Thinking big and acting fast is the name of the game
by Andy Cutler
Approximately two years ago I set out on a journey to discover how cities could collaborate with one another. Sounds simple enough, right? Well, it wasn’t. After conducting 1000’s of hours of research, expanding my global networks and connections significantly, listening and learning from colleagues I respect across a broad range of economic sectors, and drawing upon my own experiences promoting products, places and people, I came up with a new model for connecting cities with Providence, Rhode Island—in this case, connecting cool smaller cities with populations of 1.5 million or less and exploring collaborative opportunities in the areas of--Arts & Culture, Economic Development, Entrepreneurship, Policy and Student Engagement. It’s called Smaller Cities Unite!
Smaller Cities Unite! was founded on the premise of cultivating the question of What if….
What if smaller cities (and their residents) explored interesting and impactful ways in which they could collaborate; thus, creating new paradigms for problem solving, product and policy development, as well as engaging its citizenry (particularly its student populations)? In other words, Smaller Cities Unite! is a platform that wishes to explore a new form of citizen diplomacy—one that is based on trust, respect and action; proving to the world that smaller cities can align quickly, open their networks easily, and create new kinds of relationships leading to unique forms of engagement fast!
Smaller cities understand and work within the confines of their size each and every day. Size matters, and smaller cities have the power to enlist professional (and personal) networks in order to bolster ideation and ultimately create meaningful change quicker than their larger counterparts.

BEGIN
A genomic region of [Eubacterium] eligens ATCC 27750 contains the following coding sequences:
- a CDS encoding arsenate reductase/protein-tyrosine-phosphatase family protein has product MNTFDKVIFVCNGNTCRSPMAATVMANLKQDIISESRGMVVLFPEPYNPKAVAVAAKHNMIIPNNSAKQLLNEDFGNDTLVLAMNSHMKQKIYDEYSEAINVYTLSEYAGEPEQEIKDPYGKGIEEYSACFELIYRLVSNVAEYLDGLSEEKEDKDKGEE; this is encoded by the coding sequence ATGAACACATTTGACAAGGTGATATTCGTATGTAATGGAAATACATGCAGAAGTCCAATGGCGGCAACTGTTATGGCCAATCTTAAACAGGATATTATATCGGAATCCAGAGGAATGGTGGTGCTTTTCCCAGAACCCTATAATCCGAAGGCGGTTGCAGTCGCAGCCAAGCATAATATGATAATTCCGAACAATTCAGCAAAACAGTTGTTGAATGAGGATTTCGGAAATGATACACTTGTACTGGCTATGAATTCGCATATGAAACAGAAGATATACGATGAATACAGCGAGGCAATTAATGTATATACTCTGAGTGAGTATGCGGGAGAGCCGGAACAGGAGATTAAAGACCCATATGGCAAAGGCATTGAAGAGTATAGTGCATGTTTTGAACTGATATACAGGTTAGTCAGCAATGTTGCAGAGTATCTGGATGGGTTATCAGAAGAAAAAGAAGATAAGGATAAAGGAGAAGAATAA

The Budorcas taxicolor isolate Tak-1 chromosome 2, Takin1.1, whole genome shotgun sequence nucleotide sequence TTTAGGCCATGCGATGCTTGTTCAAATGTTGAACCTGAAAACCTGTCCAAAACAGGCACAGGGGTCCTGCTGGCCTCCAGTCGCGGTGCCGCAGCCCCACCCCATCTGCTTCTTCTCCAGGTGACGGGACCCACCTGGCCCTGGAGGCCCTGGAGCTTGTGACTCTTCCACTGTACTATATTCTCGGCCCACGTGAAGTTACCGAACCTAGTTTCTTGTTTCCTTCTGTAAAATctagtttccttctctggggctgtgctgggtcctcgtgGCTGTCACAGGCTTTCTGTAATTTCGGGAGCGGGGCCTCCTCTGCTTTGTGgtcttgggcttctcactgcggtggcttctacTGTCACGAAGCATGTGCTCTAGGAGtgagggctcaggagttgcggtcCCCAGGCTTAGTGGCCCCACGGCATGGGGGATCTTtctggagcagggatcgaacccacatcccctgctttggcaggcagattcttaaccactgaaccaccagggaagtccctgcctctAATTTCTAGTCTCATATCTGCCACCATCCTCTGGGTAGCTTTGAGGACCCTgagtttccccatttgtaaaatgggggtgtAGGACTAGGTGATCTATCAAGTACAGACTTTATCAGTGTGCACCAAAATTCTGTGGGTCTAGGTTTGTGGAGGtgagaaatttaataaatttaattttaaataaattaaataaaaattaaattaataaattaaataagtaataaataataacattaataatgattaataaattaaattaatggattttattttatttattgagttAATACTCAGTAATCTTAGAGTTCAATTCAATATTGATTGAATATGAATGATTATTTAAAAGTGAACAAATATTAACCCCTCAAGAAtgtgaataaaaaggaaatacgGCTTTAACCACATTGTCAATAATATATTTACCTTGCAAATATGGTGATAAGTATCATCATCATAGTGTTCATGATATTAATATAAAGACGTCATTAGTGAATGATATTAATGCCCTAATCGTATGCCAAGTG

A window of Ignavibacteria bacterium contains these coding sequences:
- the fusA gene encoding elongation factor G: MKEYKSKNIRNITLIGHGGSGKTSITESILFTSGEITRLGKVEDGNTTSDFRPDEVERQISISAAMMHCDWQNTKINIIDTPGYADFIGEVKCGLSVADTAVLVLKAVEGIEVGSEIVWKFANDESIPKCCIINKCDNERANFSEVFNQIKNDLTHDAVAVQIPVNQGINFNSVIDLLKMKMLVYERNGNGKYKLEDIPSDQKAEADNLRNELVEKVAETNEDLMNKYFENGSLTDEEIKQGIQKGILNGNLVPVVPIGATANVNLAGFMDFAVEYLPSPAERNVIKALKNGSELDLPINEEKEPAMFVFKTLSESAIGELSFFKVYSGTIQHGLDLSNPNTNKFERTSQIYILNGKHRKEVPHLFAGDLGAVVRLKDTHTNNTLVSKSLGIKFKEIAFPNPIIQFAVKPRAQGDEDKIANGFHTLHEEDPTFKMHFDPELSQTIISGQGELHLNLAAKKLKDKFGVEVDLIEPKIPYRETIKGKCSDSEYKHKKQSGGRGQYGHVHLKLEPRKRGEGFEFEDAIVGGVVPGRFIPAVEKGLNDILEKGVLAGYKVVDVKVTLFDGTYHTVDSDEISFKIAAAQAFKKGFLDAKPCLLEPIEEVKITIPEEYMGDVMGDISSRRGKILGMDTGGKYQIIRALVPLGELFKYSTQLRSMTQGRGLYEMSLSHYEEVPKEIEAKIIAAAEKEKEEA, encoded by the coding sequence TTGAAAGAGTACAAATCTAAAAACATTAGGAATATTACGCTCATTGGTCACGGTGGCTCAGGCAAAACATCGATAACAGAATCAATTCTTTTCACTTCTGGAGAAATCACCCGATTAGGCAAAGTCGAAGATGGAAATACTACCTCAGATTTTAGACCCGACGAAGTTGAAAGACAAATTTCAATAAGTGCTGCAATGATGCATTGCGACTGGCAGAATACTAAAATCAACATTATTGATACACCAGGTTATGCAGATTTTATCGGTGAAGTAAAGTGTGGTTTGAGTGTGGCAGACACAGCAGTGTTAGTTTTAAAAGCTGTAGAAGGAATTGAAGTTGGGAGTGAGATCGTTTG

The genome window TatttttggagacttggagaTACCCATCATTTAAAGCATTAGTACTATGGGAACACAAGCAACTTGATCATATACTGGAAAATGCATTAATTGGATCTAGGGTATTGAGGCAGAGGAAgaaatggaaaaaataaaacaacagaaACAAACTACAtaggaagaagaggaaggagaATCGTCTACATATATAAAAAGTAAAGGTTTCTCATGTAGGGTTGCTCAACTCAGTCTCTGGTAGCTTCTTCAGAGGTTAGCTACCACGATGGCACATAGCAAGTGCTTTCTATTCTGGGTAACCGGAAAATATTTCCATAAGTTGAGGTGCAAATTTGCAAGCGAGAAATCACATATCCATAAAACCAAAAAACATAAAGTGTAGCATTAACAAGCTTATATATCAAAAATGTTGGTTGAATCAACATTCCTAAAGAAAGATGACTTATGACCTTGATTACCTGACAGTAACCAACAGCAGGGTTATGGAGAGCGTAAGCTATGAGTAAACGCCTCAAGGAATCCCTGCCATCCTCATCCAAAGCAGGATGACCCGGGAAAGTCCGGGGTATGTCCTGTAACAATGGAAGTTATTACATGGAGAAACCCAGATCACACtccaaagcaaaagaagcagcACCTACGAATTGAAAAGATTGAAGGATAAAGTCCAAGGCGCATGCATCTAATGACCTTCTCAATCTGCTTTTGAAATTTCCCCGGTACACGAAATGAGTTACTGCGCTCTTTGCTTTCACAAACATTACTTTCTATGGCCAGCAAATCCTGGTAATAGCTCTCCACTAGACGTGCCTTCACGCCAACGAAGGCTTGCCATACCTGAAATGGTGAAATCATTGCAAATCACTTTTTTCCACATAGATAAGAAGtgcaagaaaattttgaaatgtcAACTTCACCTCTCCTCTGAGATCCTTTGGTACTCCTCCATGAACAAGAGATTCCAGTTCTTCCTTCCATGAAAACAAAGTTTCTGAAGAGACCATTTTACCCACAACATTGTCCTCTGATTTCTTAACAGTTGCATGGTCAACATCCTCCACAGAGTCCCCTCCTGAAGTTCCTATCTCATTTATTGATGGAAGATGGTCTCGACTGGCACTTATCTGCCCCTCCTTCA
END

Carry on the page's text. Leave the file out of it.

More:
Smaller Cities Unite! looks at the following criteria in forming substantive relationships:
Smaller Cities Unite! will ignite and catalyze new relationships, which can (and will):
First up in this “lively experiment” is Providence and Copenhagen. Why these two cities? There are lots of reasons, but namely:
There are other similarities like both cities were selected as IBM Smarter Cities. But it’s how these cities are dissimilar which captured my imagination as well. Copenhagen is a world leader in alternative transportation (i.e., bicycle transportation), having opened the world’s first bicycle superhighway (with more to come). Copenhagen (and Denmark) is also home to an energy independence movement recognized globally, and calling for their country to become energy independent by the year 2050 (and they already reached the 40% benchmark 8 years early in 2012). No doubt these are two examples of how Copenhagen can not only help advise another city, but prove out to the world that its methods are replicable elsewhere.
Providence is also becoming known the world over for its unique approach to entrepreneurship; namely, in the way it approaches mentoring and community support for cultivating individuals with an interest in any number of areas of entrepreneurship ranging from design to technology and social impact ventures to edtech. The “Providence Model” is a simple one; leveraging our networks to progress ideation as well as fostering startups. Saul Kaplan, the Chief Catalyst of the Business Innovation Factory, coined the phrase, “Innovation at Scale” several years back while serving as the state’s director of economic development. He was spot on! Since then, Providence is now home to several startup accelerator programs (one in tech and design, Betaspring and another helping social impact ventures known as the Change Accelerator), which have been widely praised. Whether it’s a young artist or designer who has a big idea or a tech startup started in a dorm room, you are never more than a phone call or email away from government officials, academic leaders and other civic leaders who are willing to assist you in Providence.
On February 16, I will leave for Copenhagen on a journey for two weeks to see if Smaller Cities Unite! can gain some traction and support there. We shall see. But as H.G. Wells once said, “If a thing’s worth doing at all, it’s worth doing well.” After two years in the making and spending all of my retirement savings, this has been equal amounts passion and obsession—two ingredients any successful entrepreneur needs to have, and then some.
Photo Credit: Mike Cohea/Brown University